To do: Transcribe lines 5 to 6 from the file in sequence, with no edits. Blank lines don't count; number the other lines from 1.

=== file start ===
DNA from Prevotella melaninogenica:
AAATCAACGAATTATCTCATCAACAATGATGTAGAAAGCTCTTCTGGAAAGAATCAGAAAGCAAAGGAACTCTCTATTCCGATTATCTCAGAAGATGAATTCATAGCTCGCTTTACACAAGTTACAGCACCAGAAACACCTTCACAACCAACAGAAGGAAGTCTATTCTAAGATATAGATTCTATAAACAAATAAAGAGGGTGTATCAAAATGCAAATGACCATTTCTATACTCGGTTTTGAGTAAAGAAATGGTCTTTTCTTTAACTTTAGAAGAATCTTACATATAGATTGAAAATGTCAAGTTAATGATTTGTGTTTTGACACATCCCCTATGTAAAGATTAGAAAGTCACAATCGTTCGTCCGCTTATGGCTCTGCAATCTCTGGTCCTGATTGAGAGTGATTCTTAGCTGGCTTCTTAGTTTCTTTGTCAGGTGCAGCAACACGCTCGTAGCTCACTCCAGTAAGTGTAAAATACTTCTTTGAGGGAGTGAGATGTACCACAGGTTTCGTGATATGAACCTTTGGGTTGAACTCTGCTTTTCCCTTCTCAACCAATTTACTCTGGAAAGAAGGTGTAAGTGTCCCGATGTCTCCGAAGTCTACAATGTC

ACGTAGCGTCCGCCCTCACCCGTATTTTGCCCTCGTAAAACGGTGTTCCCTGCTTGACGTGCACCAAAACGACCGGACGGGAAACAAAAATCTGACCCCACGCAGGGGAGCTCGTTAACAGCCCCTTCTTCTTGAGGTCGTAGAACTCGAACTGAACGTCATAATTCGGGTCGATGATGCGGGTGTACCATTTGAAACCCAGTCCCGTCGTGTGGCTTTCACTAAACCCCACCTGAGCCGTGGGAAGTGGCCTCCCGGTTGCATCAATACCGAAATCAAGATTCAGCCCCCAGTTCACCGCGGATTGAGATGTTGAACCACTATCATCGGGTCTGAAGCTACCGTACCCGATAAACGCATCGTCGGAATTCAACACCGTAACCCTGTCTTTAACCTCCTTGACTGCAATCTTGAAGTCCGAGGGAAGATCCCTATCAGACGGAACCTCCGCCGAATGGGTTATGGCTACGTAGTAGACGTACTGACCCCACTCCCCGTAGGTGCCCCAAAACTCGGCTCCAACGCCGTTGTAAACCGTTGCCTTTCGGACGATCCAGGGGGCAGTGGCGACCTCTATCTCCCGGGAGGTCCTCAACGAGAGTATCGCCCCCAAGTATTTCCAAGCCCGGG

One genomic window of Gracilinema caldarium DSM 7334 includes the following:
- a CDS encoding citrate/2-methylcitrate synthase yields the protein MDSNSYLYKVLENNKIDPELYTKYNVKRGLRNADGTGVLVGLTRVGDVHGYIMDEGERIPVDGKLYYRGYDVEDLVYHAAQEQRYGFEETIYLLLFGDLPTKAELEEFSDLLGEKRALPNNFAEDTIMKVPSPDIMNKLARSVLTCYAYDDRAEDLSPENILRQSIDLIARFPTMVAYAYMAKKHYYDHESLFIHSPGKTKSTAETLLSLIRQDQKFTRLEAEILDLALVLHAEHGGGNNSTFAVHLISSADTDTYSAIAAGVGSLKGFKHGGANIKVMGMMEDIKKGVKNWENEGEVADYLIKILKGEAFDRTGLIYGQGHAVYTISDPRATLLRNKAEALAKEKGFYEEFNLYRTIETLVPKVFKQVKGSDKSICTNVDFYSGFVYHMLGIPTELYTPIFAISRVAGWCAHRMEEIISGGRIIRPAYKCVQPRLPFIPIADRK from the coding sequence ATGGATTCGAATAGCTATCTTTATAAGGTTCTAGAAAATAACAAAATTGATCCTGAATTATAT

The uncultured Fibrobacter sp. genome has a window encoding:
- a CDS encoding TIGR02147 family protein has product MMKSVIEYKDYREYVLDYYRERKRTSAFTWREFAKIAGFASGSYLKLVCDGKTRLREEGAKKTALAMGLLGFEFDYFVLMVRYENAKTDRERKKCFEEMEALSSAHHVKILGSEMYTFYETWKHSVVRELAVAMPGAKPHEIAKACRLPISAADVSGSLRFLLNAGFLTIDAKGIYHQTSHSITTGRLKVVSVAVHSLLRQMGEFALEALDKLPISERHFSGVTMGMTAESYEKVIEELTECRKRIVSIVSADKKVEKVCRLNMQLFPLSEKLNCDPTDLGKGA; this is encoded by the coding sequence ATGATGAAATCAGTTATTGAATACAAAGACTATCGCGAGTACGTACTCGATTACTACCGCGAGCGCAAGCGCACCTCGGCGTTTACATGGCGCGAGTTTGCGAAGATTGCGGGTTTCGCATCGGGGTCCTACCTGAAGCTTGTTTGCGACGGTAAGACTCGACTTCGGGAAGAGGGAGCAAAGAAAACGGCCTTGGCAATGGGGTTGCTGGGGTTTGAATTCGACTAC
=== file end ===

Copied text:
- a CDS encoding citrate/2-methylcitrate synthase yields the protein MDSNSYLYKVLENNKIDPELYTKYNVKRGLRNADGTGVLVGLTRVGDVHGYIMDEGERIPVDGKLYYRGYDVEDLVYHAAQEQRYGFEETIYLLLFGDLPTKAELEEFSDLLGEKRALPNNFAEDTIMKVPSPDIMNKLARSVLTCYAYDDRAEDLSPENILRQSIDLIARFPTMVAYAYMAKKHYYDHESLFIHSPGKTKSTAETLLSLIRQDQKFTRLEAEILDLALVLHAEHGGGNNSTFAVHLISSADTDTYSAIAAGVGSLKGFKHGGANIKVMGMMEDIKKGVKNWENEGEVADYLIKILKGEAFDRTGLIYGQGHAVYTISDPRATLLRNKAEALAKEKGFYEEFNLYRTIETLVPKVFKQVKGSDKSICTNVDFYSGFVYHMLGIPTELYTPIFAISRVAGWCAHRMEEIISGGRIIRPAYKCVQPRLPFIPIADRK from the coding sequence ATGGATTCGAATAGCTATCTTTATAAGGTTCTAGAAAATAACAAAATTGATCCTGAATTATAT

The uncultured Fibrobacter sp. genome has a window encoding: